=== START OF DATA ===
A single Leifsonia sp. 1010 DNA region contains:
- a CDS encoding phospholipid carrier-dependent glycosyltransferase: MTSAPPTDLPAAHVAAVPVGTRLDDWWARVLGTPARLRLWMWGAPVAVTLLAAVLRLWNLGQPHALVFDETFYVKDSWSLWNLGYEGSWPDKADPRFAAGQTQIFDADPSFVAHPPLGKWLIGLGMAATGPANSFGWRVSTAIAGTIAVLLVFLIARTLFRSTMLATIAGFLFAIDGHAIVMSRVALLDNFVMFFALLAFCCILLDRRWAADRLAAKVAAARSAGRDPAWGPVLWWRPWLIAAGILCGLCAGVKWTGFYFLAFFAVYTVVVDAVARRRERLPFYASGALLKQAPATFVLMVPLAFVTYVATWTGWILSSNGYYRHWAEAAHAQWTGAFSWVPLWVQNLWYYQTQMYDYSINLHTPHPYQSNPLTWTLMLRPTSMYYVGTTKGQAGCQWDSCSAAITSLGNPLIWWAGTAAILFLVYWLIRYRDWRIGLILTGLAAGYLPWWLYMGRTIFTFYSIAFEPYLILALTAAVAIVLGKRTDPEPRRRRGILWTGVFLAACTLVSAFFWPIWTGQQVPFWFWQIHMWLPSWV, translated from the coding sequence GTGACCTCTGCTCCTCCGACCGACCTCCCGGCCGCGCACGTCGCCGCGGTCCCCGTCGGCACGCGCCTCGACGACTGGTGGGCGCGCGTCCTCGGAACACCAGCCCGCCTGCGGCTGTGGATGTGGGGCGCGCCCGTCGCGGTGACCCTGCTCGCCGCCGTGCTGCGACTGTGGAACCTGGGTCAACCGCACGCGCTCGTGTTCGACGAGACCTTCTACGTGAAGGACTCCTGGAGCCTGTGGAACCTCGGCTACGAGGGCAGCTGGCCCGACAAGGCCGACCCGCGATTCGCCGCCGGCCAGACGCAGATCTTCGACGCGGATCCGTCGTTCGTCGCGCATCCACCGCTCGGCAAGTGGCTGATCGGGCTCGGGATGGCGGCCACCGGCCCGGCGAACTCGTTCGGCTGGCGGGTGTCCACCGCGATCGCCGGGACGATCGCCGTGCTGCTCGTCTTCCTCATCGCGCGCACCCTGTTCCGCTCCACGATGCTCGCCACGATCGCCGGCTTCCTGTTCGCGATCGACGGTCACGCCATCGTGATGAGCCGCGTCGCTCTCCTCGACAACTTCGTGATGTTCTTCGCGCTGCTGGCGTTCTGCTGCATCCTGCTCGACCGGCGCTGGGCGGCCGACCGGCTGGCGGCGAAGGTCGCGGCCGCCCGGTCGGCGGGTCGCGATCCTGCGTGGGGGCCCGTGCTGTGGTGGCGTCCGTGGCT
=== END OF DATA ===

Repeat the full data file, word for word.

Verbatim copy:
A single Leifsonia sp. 1010 DNA region contains:
- a CDS encoding phospholipid carrier-dependent glycosyltransferase: MTSAPPTDLPAAHVAAVPVGTRLDDWWARVLGTPARLRLWMWGAPVAVTLLAAVLRLWNLGQPHALVFDETFYVKDSWSLWNLGYEGSWPDKADPRFAAGQTQIFDADPSFVAHPPLGKWLIGLGMAATGPANSFGWRVSTAIAGTIAVLLVFLIARTLFRSTMLATIAGFLFAIDGHAIVMSRVALLDNFVMFFALLAFCCILLDRRWAADRLAAKVAAARSAGRDPAWGPVLWWRPWLIAAGILCGLCAGVKWTGFYFLAFFAVYTVVVDAVARRRERLPFYASGALLKQAPATFVLMVPLAFVTYVATWTGWILSSNGYYRHWAEAAHAQWTGAFSWVPLWVQNLWYYQTQMYDYSINLHTPHPYQSNPLTWTLMLRPTSMYYVGTTKGQAGCQWDSCSAAITSLGNPLIWWAGTAAILFLVYWLIRYRDWRIGLILTGLAAGYLPWWLYMGRTIFTFYSIAFEPYLILALTAAVAIVLGKRTDPEPRRRRGILWTGVFLAACTLVSAFFWPIWTGQQVPFWFWQIHMWLPSWV, translated from the coding sequence GTGACCTCTGCTCCTCCGACCGACCTCCCGGCCGCGCACGTCGCCGCGGTCCCCGTCGGCACGCGCCTCGACGACTGGTGGGCGCGCGTCCTCGGAACACCAGCCCGCCTGCGGCTGTGGATGTGGGGCGCGCCCGTCGCGGTGACCCTGCTCGCCGCCGTGCTGCGACTGTGGAACCTGGGTCAACCGCACGCGCTCGTGTTCGACGAGACCTTCTACGTGAAGGACTCCTGGAGCCTGTGGAACCTCGGCTACGAGGGCAGCTGGCCCGACAAGGCCGACCCGCGATTCGCCGCCGGCCAGACGCAGATCTTCGACGCGGATCCGTCGTTCGTCGCGCATCCACCGCTCGGCAAGTGGCTGATCGGGCTCGGGATGGCGGCCACCGGCCCGGCGAACTCGTTCGGCTGGCGGGTGTCCACCGCGATCGCCGGGACGATCGCCGTGCTGCTCGTCTTCCTCATCGCGCGCACCCTGTTCCGCTCCACGATGCTCGCCACGATCGCCGGCTTCCTGTTCGCGATCGACGGTCACGCCATCGTGATGAGCCGCGTCGCTCTCCTCGACAACTTCGTGATGTTCTTCGCGCTGCTGGCGTTCTGCTGCATCCTGCTCGACCGGCGCTGGGCGGCCGACCGGCTGGCGGCGAAGGTCGCGGCCGCCCGGTCGGCGGGTCGCGATCCTGCGTGGGGGCCCGTGCTGTGGTGGCGTCCGTGGCT